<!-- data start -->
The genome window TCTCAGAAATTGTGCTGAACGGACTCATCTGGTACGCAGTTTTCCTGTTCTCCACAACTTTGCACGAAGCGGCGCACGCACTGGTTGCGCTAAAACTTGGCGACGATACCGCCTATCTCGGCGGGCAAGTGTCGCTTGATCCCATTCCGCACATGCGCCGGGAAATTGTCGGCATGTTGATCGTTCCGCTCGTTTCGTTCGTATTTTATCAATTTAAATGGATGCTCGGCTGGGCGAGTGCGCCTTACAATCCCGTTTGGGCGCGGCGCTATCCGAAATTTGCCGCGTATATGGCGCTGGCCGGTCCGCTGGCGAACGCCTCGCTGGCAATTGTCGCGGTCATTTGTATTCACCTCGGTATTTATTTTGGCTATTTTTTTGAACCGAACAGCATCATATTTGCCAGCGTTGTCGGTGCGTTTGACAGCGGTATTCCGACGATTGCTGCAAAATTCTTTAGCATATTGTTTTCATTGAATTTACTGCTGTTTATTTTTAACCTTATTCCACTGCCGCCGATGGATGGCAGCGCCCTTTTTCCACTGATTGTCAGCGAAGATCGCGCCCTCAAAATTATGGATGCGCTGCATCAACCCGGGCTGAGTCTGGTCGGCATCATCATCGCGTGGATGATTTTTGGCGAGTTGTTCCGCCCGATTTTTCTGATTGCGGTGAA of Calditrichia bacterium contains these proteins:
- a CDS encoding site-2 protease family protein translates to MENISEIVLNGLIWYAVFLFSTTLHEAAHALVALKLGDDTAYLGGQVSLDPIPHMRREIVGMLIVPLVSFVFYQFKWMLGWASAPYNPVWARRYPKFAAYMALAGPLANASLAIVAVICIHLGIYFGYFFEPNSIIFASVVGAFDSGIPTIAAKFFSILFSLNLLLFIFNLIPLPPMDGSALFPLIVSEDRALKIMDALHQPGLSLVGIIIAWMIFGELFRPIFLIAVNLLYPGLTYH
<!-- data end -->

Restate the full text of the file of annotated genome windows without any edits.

The genome window TCTCAGAAATTGTGCTGAACGGACTCATCTGGTACGCAGTTTTCCTGTTCTCCACAACTTTGCACGAAGCGGCGCACGCACTGGTTGCGCTAAAACTTGGCGACGATACCGCCTATCTCGGCGGGCAAGTGTCGCTTGATCCCATTCCGCACATGCGCCGGGAAATTGTCGGCATGTTGATCGTTCCGCTCGTTTCGTTCGTATTTTATCAATTTAAATGGATGCTCGGCTGGGCGAGTGCGCCTTACAATCCCGTTTGGGCGCGGCGCTATCCGAAATTTGCCGCGTATATGGCGCTGGCCGGTCCGCTGGCGAACGCCTCGCTGGCAATTGTCGCGGTCATTTGTATTCACCTCGGTATTTATTTTGGCTATTTTTTTGAACCGAACAGCATCATATTTGCCAGCGTTGTCGGTGCGTTTGACAGCGGTATTCCGACGATTGCTGCAAAATTCTTTAGCATATTGTTTTCATTGAATTTACTGCTGTTTATTTTTAACCTTATTCCACTGCCGCCGATGGATGGCAGCGCCCTTTTTCCACTGATTGTCAGCGAAGATCGCGCCCTCAAAATTATGGATGCGCTGCATCAACCCGGGCTGAGTCTGGTCGGCATCATCATCGCGTGGATGATTTTTGGCGAGTTGTTCCGCCCGATTTTTCTGATTGCGGTGAA of Calditrichia bacterium contains these proteins:
- a CDS encoding site-2 protease family protein translates to MENISEIVLNGLIWYAVFLFSTTLHEAAHALVALKLGDDTAYLGGQVSLDPIPHMRREIVGMLIVPLVSFVFYQFKWMLGWASAPYNPVWARRYPKFAAYMALAGPLANASLAIVAVICIHLGIYFGYFFEPNSIIFASVVGAFDSGIPTIAAKFFSILFSLNLLLFIFNLIPLPPMDGSALFPLIVSEDRALKIMDALHQPGLSLVGIIIAWMIFGELFRPIFLIAVNLLYPGLTYH